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2.3m Ethiopian Children In Need Of Humanitarian Assistance – UN

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Extended conflicts in Tigray region, Northern Ethiopia have put 2.3 million children in need of urgent humanitarian assistance, according to the United Nations International Children’s Emergency Fund (UNICEF).

Tigrayan and Ethiopian forces have been locked in conflicts since November 4, when Prime Minister, Abiy Ahmed ordered the launching of military operations against the powerful region.

Inside the Tigray region, restricted access and the ongoing communication blackout have left an estimated 2.3 million children in need of humanitarian assistance and out of reach,” UNICEF executive director Henrietta Fore said.

A dramatic escalation of hostilities between the Ethiopian government and the Tigray People’s Liberation Front (TPLF) has seen hundreds of locals dead while thousands have fled for safety to neighbouring Sudan.

The UN agency said those taking refuge in Sudan are also in dire need of assistance with about half of them being children.

The agency said some 12,000 children – some of them without parents or relatives – are among those sheltering in camps and registration centres and are at risk.”

UNICEF has charged the warring parties to leave children out of their conflict and protect them as much as possible.

“Every effort should be made to keep children out of harm’s way, and to ensure that they are protected from recruitment and use in the conflict,” she said.

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Three-Year-Drought Pushes 1.5 Million People Into Hunger In Southern Madagascar

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UN’s World Food Programme (WFP) says a three-year drought in southern Madagascar has pushed 1.5 million people – over half of the population – into crisis and in need of emergency food and nutrition assistance.

Those affected include 75,000 pregnant and breastfeeding women. Also, 100,000 children aged under 5 are in danger of acute malnutrition with about 19,000 appearing to be in a ‘severe’ situation.

The WFP said the number of people in need of assistance had tripled in the past few months.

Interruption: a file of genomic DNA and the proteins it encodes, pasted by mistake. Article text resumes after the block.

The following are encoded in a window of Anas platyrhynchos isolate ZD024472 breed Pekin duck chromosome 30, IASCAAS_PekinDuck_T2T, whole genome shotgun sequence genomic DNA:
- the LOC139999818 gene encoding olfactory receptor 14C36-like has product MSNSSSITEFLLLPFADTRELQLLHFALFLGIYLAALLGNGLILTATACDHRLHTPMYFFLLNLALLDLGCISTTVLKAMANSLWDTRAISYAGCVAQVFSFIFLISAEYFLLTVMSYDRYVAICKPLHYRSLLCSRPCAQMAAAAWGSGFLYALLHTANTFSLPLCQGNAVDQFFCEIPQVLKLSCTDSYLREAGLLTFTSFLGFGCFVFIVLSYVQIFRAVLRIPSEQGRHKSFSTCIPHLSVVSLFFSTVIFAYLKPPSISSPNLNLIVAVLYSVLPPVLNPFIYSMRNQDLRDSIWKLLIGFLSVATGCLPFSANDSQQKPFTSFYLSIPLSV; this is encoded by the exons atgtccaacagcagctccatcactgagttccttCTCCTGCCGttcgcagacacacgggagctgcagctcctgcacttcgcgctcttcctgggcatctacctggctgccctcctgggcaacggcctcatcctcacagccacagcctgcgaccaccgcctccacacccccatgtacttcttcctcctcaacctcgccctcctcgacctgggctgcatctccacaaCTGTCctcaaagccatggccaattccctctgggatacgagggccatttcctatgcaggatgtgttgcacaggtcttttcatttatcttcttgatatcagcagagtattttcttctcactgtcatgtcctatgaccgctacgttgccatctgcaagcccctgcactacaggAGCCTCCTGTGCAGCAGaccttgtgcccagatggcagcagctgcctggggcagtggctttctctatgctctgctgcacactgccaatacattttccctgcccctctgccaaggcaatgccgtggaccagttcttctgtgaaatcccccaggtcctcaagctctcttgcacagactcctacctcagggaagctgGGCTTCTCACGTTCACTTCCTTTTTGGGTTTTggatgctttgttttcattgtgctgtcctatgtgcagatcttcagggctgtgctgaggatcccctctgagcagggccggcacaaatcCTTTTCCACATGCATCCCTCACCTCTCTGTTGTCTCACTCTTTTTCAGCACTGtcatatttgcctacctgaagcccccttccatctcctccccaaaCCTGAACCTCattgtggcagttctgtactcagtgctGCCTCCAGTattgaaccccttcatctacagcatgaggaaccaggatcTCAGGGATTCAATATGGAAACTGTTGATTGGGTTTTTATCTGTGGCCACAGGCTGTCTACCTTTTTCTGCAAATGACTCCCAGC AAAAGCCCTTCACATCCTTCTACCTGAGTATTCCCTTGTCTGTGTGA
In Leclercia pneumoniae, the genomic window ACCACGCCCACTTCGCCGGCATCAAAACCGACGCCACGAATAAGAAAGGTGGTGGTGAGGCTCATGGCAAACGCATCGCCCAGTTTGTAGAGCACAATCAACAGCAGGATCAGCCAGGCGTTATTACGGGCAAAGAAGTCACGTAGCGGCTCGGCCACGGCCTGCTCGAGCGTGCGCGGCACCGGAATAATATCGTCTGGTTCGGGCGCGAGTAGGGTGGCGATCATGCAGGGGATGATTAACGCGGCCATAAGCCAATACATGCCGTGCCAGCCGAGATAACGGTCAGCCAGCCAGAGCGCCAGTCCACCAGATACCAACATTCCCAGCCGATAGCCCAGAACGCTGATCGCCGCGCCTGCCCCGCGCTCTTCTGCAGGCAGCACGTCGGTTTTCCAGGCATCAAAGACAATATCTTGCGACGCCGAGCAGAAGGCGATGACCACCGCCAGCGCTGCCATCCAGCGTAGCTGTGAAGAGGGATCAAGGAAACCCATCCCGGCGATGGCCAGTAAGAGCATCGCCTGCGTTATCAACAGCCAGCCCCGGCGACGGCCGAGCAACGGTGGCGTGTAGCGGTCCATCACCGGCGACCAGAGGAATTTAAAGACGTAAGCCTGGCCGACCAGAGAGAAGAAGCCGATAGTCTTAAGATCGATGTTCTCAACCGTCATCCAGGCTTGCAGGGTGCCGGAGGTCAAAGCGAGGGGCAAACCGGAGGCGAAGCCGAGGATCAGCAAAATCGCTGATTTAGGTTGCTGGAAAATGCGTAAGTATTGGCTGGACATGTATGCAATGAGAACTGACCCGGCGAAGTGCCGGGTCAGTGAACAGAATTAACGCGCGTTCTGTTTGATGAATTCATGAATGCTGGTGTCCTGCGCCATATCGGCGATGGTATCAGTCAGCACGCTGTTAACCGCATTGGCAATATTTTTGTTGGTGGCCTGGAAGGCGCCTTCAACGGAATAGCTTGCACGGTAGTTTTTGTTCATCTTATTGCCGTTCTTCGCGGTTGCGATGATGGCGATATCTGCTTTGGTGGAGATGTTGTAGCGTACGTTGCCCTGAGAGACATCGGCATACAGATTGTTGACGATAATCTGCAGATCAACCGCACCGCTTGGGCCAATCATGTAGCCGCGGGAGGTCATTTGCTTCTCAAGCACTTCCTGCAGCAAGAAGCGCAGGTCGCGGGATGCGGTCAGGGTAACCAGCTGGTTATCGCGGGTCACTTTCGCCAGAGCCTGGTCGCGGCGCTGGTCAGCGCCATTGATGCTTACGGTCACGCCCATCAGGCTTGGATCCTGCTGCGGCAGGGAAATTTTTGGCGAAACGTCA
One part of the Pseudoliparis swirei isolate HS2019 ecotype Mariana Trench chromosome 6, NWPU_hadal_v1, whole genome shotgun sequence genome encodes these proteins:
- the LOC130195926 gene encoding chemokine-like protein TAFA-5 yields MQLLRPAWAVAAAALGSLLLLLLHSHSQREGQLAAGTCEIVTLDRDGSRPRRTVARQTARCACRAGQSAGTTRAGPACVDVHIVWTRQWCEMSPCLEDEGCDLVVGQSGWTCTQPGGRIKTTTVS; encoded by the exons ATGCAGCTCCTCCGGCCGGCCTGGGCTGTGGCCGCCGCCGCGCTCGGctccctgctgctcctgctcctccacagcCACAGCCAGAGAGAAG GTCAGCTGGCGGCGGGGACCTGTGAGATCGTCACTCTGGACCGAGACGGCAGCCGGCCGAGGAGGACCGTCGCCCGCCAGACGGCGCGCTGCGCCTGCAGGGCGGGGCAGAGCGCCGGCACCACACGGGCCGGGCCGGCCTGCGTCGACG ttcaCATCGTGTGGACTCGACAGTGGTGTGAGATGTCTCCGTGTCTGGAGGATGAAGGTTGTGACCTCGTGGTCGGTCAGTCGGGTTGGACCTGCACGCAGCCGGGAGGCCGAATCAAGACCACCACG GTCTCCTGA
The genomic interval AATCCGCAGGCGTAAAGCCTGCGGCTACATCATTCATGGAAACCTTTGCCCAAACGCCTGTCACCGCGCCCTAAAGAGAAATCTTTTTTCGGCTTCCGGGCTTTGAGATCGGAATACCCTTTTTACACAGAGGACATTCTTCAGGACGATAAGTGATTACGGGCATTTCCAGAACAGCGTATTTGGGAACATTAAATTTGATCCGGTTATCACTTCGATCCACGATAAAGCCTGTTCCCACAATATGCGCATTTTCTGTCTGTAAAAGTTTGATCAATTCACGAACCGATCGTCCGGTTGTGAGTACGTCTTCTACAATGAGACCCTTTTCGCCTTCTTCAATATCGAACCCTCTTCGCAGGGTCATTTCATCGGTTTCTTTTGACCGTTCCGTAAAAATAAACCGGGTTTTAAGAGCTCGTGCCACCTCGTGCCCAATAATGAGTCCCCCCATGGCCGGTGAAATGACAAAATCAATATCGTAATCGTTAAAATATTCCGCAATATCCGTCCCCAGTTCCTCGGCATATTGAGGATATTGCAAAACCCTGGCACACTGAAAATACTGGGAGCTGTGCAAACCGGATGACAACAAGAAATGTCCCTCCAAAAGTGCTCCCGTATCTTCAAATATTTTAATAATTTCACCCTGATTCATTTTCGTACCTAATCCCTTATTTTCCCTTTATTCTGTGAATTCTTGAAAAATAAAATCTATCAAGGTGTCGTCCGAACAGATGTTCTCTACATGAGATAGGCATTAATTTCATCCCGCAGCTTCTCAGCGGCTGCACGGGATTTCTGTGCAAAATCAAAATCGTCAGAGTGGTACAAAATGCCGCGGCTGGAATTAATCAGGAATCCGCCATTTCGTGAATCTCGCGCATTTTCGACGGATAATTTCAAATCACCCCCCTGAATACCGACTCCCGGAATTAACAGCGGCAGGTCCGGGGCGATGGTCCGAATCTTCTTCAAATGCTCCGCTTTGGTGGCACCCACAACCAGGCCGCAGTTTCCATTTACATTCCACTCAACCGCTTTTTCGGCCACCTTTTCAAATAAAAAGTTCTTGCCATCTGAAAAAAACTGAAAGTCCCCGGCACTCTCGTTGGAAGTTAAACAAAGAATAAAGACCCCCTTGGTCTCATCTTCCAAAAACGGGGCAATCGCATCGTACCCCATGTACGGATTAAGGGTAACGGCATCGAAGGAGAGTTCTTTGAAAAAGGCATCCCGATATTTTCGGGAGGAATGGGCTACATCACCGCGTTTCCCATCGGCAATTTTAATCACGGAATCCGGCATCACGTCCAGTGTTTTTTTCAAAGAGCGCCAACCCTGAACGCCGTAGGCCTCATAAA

In the worst-hit area of Amboasary, three-quarters of children have dropped out of school to help their parents look for food.

Some people are exchanging essential household items, such as cooking utensils, for food.

The WFP said about $35m is needed to avert catastrophe in the area in the coming months

WFP’s Aina Andrianalizaha, who is visiting affected areas, said people are digging into the sand to find water “but rarely find any”, adding that “they have to walk several kilometres from their villages or hamlets to fetch water”

She added: “They can no longer plant and have, as a result, come to offer to exchange their scarce cooking utensils for a piece of cassava.”

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COVID-19: Kenya Reduces Number Of Guests At Wedding To 50

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The Kenyan government has reduced the number of guests allowed to attend weddings to 50 over rising coronavirus (COVID-19) cases.

The reduction comes three months after President Uhuru Kenyatta increased the number of guests allowed at weddings to 100 as he eased restrictions, but stricter new guidelines were announced on Thursday.

Kenya’s Inter-Faith Council said the food at weddings will only be served to the parents and siblings of the marrying couple.

Funerals are also subject to new restrictions – no more than 100 guests are permitted to attend; food is banned, and ceremonies may not last longer than an hour.

Church services in Kenya are now limited to a maximum of 90 minutes.

The inter-faith council’s chairman, Anthony Muheria, was last week treated for coronavirus at a hospital in the capital, Nairobi.

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Popular Rwandan Soldier-Cum-Musician Flees To Uganda, Alleges Threat To Life

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Rwandan soldier and popular musician, Sergeant Major Robert Kabera, who is the subject of a defilement investigation, has fled the East African nation to Uganda.

Sgt. Maj. Kabera is seeking asylum in Uganda and has cited threats to his life as the reason for leaving Rwanda, local media quoted sources close to the soldier.

Earlier this week, the Rwanda Defence Force announced an investigation into “defilement allegations” made against Kabera, renowned solo singer and member of the Rwandan military band.

The RDF said the crime was alleged to have taken place on November 21 in Kigali, and that it was working “to trace the fugitive”.

However, Sgt. Kabera dismissed the allegations as false, insisting there was no way he could have committed the crime, as he had crossed into Uganda on 19 November.

He said he was being tracked because he knew something about the death of gospel singer Kizito Mihigo, who died in a police cell earlier this year.

“Some of the officers in intelligence that I have trained over the time intimated that I was being targeted. I got another warning via a phone call and on 18 November, I fled,” he said.

He said he fled with his wife but left behind three children – one of them aged seven months – as it was too risky to swim across the river on the border with the child.

In August, another soldier attached to Rwandan military intelligence, Lieutenant Gerald Tindifa, was reported to have fled to Uganda earlier in the year.

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